They are the heart of local control.
With their elected boards and largely local funding, Tuolumne County's fire districts are the essence of taxation with representation. Board members and constituents are often friends or neighbors and, at least ideally, trust and communication prevail.
So you can understand why leaders of a few of our districts are skittish about being part of a joint powers agreement aimed at improving fire protection countywide.
"It's not going to work," said Charles Wagner, a Mi-Wuk-Sugar-Pine Fire District board member. "It's going to be a failure from the get go."
Yes, there are valid questions: Will our districts lose their autonomy?
Their independence? Or even their funds - like those which will be
raised by a parcel tax approved last year by Mi-Wuk-Sugar Pine District
County Administrator Craig Pedro has promised that existing boards
and boundaries would remain intact, minimizing the downside. Cost
sharing and a new command structure, however, would be among issues on
table. But without the assent of district boards, however, none of it
The bottom line, however, is that the deterioration of the county's fire service demands a solution.
District directors and administrators are asked only to join a
"working group" set up to look at the proposed fire and first-responder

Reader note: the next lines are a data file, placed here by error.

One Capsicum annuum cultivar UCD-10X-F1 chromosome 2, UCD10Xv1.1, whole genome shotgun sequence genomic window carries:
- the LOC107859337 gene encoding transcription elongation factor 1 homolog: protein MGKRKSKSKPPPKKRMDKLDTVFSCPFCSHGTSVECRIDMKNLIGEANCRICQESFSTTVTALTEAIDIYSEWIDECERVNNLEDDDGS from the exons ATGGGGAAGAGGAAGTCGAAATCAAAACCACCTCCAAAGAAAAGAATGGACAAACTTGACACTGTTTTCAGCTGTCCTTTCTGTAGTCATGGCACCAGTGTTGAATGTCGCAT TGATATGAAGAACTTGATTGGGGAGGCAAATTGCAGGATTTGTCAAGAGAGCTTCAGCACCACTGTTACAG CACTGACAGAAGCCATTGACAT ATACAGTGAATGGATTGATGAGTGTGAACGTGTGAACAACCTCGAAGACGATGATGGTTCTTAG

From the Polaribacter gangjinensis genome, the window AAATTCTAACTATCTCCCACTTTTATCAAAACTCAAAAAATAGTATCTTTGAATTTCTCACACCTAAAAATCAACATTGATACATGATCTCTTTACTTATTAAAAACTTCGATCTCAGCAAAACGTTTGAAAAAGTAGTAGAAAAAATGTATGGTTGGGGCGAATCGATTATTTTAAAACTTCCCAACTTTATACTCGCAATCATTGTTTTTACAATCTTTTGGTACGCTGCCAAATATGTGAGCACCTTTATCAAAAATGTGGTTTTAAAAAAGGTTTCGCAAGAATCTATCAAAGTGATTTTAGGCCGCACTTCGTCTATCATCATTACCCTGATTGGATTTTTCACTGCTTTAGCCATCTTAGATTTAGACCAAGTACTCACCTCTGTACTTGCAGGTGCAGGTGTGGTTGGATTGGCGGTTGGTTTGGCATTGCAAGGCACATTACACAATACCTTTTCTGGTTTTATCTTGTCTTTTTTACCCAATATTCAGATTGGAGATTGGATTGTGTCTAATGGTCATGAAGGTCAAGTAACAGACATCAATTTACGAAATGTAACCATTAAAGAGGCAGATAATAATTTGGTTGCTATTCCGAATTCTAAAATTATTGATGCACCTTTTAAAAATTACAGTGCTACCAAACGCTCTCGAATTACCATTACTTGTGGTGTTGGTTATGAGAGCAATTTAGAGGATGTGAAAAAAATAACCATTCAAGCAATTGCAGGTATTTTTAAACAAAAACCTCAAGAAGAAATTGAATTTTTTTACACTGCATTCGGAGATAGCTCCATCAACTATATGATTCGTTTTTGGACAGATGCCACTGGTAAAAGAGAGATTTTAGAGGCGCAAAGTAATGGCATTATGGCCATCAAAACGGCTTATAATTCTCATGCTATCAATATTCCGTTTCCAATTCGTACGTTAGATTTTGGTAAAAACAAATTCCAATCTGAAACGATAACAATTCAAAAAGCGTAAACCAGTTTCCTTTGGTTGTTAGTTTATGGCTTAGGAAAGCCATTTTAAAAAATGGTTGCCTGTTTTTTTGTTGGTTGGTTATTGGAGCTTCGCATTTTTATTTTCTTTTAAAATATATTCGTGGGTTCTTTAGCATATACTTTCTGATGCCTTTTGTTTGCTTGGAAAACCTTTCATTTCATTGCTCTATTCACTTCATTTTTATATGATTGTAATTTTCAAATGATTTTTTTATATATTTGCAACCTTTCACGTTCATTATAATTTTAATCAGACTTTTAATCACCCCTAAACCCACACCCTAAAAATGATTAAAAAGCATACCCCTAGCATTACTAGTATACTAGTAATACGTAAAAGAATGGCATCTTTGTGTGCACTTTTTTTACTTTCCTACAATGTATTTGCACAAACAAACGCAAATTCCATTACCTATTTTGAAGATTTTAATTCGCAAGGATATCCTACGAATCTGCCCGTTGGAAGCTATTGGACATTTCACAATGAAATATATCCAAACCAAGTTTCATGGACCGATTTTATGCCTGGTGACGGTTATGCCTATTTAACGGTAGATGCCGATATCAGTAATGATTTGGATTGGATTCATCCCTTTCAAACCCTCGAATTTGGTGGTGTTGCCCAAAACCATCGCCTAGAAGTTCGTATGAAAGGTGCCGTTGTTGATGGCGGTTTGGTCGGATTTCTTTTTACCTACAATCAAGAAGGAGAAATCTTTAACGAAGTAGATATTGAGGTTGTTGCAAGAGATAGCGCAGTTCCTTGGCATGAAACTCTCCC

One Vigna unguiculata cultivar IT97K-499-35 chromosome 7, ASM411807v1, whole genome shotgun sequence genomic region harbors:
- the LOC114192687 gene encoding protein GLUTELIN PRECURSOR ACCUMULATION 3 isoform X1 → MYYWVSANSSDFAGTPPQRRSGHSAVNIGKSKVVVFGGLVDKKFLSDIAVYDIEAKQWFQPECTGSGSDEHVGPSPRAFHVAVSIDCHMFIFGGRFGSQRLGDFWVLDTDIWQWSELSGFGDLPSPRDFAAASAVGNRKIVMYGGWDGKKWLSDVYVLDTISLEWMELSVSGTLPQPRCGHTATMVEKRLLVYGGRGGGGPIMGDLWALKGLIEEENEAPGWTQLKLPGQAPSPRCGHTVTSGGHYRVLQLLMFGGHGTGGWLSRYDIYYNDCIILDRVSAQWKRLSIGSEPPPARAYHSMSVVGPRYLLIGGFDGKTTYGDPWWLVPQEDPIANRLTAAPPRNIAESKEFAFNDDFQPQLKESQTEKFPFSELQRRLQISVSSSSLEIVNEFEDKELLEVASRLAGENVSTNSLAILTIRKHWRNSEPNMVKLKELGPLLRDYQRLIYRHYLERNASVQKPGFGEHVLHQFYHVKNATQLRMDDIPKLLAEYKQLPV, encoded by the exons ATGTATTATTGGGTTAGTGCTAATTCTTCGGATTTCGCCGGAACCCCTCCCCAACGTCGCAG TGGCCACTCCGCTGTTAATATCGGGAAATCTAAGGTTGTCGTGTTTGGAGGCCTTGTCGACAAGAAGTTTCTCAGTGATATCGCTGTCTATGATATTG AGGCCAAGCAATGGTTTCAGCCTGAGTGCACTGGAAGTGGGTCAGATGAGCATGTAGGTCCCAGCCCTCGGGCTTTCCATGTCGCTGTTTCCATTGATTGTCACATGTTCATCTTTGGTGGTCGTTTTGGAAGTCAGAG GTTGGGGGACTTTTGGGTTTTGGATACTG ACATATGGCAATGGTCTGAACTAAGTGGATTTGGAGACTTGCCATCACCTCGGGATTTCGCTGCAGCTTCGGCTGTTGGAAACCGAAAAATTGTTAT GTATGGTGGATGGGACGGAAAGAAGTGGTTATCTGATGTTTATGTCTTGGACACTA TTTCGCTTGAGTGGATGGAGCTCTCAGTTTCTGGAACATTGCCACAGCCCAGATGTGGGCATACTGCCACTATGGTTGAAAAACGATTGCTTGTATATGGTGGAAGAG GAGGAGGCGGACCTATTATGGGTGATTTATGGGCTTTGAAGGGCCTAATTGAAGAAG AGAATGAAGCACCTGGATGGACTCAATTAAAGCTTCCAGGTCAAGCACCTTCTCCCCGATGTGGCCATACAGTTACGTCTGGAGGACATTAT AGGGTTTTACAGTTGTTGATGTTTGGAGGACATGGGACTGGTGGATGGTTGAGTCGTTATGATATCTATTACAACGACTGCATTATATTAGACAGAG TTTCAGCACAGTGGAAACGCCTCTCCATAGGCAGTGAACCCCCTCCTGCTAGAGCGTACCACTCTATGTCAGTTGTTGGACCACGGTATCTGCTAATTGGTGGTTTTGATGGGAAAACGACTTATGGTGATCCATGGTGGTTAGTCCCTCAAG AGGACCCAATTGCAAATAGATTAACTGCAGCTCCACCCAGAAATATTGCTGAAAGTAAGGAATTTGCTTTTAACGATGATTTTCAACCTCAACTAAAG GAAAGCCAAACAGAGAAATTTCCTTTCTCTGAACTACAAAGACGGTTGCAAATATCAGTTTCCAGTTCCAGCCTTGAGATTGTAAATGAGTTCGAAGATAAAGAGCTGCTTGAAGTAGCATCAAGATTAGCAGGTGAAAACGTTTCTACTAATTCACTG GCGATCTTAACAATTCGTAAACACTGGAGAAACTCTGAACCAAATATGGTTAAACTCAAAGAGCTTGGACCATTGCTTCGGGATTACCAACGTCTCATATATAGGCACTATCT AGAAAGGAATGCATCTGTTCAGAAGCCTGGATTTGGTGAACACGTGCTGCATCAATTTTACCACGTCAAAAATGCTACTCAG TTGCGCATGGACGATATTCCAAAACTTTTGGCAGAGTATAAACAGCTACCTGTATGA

options. No final decisions or full commitments are asked; just open
minds, a willingness to listen and and eye on the greater good.
The status quo, even the most charitable of observers will concede, is not good.
Paid staffing is barely enough to keep some stations open.
Volunteer counts have plummeted from more than 200 two decades ago to
just 74 today, and some all-volunteer stations can answer but a small
fraction of the calls they receive.
Due to the somewhat haphazard location of fire and ambulance
stations, coverage and response times around the county vary widely.
Not only that, but high costs and dropping revenues have created a
funding crisis. This year county fire agencies will run a combined
deficit of nearly $600,000, a number that will only worsen as time goes
"It isn't working," understated Tuolumne County Supervisor Dick Pland at Tuesday's session,
That's why Pedro held series of meetings over the past year on
county's fire and first responder capabilities. In polls of chiefs and
firefighters connected with those meetings, formation of a JPA was
voted the most practical solution.
Its upsides are significant: cooperation among districts and
departments, consistent training standards and better planning for
ambulance and fire station locations to reduce response times.
But the search for a solution, pointed out Supervisor Randy
Hanvelt, must be an "all-in game" free of "turf wars" and internal
squabbles that could undermine the effort.
Closing the door now, before the working group is formed or holds
its first meeting makes no sense. Instead, our districts and
departments should look at this the ultimate exercise in mutual aid.
Except this time the mission is more than saving a burning
building. If trust and communication indeed do prevail, those districts
and departments could build and be part of a stronger and more
effective countywide force of firefighters and first responders.